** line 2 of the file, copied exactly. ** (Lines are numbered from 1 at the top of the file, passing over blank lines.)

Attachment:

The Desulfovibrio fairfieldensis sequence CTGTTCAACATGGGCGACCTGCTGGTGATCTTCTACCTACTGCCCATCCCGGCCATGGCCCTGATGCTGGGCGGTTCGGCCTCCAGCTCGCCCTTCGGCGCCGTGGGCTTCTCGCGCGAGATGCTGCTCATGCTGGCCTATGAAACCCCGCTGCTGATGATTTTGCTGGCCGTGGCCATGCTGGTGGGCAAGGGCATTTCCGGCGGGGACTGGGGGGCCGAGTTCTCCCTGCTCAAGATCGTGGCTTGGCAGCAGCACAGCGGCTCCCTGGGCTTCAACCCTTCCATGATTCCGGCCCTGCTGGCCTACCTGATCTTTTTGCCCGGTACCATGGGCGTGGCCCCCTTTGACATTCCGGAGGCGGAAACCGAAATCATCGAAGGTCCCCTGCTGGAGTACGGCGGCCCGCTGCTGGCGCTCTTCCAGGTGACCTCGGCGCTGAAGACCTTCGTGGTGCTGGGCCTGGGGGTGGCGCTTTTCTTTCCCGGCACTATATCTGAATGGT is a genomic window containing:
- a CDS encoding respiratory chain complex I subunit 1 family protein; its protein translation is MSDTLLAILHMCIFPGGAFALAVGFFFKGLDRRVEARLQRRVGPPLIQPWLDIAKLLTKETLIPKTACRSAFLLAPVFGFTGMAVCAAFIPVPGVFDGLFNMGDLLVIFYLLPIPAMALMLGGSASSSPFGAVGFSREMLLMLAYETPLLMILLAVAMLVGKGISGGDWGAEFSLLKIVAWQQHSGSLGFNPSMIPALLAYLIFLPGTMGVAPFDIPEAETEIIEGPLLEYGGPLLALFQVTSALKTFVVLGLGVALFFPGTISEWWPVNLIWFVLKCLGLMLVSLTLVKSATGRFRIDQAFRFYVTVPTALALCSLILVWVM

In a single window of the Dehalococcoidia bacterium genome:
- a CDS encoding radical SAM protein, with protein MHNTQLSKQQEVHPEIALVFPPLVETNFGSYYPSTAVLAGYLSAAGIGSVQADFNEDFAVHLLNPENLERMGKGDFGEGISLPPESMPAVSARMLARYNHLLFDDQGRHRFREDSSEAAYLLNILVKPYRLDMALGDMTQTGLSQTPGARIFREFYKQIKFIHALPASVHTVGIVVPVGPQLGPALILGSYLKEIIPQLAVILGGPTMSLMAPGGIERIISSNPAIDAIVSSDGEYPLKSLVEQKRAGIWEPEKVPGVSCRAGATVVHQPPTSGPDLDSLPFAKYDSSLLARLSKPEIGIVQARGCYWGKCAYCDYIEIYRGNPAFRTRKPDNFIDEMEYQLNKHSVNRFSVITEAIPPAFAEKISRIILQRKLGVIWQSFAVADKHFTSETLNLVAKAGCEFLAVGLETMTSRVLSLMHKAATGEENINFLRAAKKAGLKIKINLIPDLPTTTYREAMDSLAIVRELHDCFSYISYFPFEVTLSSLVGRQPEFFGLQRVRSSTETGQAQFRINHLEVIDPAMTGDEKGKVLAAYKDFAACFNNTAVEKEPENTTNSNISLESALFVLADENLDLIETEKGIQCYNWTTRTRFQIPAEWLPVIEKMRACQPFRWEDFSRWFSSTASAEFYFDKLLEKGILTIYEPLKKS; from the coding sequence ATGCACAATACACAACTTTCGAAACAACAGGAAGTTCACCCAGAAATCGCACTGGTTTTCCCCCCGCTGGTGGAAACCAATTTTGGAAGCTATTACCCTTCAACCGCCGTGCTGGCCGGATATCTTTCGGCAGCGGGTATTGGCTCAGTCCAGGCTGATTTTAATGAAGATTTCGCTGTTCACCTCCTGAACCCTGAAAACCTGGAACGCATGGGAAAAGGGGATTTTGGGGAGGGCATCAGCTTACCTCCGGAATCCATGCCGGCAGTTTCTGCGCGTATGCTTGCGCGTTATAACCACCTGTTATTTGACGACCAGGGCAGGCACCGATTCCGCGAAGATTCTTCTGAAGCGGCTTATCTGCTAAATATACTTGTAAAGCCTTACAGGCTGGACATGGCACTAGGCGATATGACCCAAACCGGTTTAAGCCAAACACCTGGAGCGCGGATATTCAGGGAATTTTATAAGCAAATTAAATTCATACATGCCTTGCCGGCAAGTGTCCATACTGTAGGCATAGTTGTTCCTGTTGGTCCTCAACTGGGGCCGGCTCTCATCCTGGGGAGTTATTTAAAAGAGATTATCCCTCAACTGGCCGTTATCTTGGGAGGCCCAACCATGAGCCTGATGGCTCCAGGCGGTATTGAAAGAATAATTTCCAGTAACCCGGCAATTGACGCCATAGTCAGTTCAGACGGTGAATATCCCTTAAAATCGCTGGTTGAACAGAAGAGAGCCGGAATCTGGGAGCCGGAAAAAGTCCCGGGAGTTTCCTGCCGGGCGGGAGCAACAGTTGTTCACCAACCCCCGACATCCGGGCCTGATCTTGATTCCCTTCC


- a CDS encoding respiratory chain complex I subunit 1 family protein; its protein translation is MSDTLLAILHMCIFPGGAFALAVGFFFKGLDRRVEARLQRRVGPPLIQPWLDIAKLLTKETLIPKTACRSAFLLAPVFGFTGMAVCAAFIPVPGVFDGLFNMGDLLVIFYLLPIPAMALMLGGSASSSPFGAVGFSREMLLMLAYETPLLMILLAVAMLVGKGISGGDWGAEFSLLKIVAWQQHSGSLGFNPSMIPALLAYLIFLPGTMGVAPFDIPEAETEIIEGPLLEYGGPLLALFQVTSALKTFVVLGLGVALFFPGTISEWWPVNLIWFVLKCLGLMLVSLTLVKSATGRFRIDQAFRFYVTVPTALALCSLILVWVM